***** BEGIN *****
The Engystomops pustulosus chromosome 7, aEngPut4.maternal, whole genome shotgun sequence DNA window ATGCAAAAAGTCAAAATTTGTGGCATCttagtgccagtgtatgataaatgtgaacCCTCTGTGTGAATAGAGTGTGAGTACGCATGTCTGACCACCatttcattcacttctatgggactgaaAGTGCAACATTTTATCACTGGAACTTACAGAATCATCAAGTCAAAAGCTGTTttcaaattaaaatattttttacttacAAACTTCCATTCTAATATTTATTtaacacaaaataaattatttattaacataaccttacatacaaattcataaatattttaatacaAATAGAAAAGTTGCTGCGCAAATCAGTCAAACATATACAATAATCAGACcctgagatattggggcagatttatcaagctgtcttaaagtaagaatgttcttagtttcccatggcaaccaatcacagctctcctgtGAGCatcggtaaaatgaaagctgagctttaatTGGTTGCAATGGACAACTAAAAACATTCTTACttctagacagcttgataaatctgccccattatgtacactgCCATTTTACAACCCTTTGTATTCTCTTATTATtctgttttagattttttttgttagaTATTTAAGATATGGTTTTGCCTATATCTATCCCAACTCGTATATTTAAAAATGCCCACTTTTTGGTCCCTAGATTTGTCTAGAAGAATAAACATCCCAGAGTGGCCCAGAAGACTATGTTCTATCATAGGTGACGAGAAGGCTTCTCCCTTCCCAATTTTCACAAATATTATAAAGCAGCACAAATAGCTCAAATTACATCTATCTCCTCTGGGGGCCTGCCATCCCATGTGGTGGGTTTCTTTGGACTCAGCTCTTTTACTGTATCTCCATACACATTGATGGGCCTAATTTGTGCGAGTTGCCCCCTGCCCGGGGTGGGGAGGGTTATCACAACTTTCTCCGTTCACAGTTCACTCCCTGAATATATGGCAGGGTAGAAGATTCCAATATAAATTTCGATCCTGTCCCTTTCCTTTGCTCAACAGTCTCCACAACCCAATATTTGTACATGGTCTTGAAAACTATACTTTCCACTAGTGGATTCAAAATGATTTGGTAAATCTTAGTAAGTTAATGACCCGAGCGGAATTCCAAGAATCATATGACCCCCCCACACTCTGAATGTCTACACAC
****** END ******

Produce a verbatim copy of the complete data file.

The Engystomops pustulosus chromosome 7, aEngPut4.maternal, whole genome shotgun sequence DNA window ATGCAAAAAGTCAAAATTTGTGGCATCttagtgccagtgtatgataaatgtgaacCCTCTGTGTGAATAGAGTGTGAGTACGCATGTCTGACCACCatttcattcacttctatgggactgaaAGTGCAACATTTTATCACTGGAACTTACAGAATCATCAAGTCAAAAGCTGTTttcaaattaaaatattttttacttacAAACTTCCATTCTAATATTTATTtaacacaaaataaattatttattaacataaccttacatacaaattcataaatattttaatacaAATAGAAAAGTTGCTGCGCAAATCAGTCAAACATATACAATAATCAGACcctgagatattggggcagatttatcaagctgtcttaaagtaagaatgttcttagtttcccatggcaaccaatcacagctctcctgtGAGCatcggtaaaatgaaagctgagctttaatTGGTTGCAATGGACAACTAAAAACATTCTTACttctagacagcttgataaatctgccccattatgtacactgCCATTTTACAACCCTTTGTATTCTCTTATTATtctgttttagattttttttgttagaTATTTAAGATATGGTTTTGCCTATATCTATCCCAACTCGTATATTTAAAAATGCCCACTTTTTGGTCCCTAGATTTGTCTAGAAGAATAAACATCCCAGAGTGGCCCAGAAGACTATGTTCTATCATAGGTGACGAGAAGGCTTCTCCCTTCCCAATTTTCACAAATATTATAAAGCAGCACAAATAGCTCAAATTACATCTATCTCCTCTGGGGGCCTGCCATCCCATGTGGTGGGTTTCTTTGGACTCAGCTCTTTTACTGTATCTCCATACACATTGATGGGCCTAATTTGTGCGAGTTGCCCCCTGCCCGGGGTGGGGAGGGTTATCACAACTTTCTCCGTTCACAGTTCACTCCCTGAATATATGGCAGGGTAGAAGATTCCAATATAAATTTCGATCCTGTCCCTTTCCTTTGCTCAACAGTCTCCACAACCCAATATTTGTACATGGTCTTGAAAACTATACTTTCCACTAGTGGATTCAAAATGATTTGGTAAATCTTAGTAAGTTAATGACCCGAGCGGAATTCCAAGAATCATATGACCCCCCCACACTCTGAATGTCTACACAC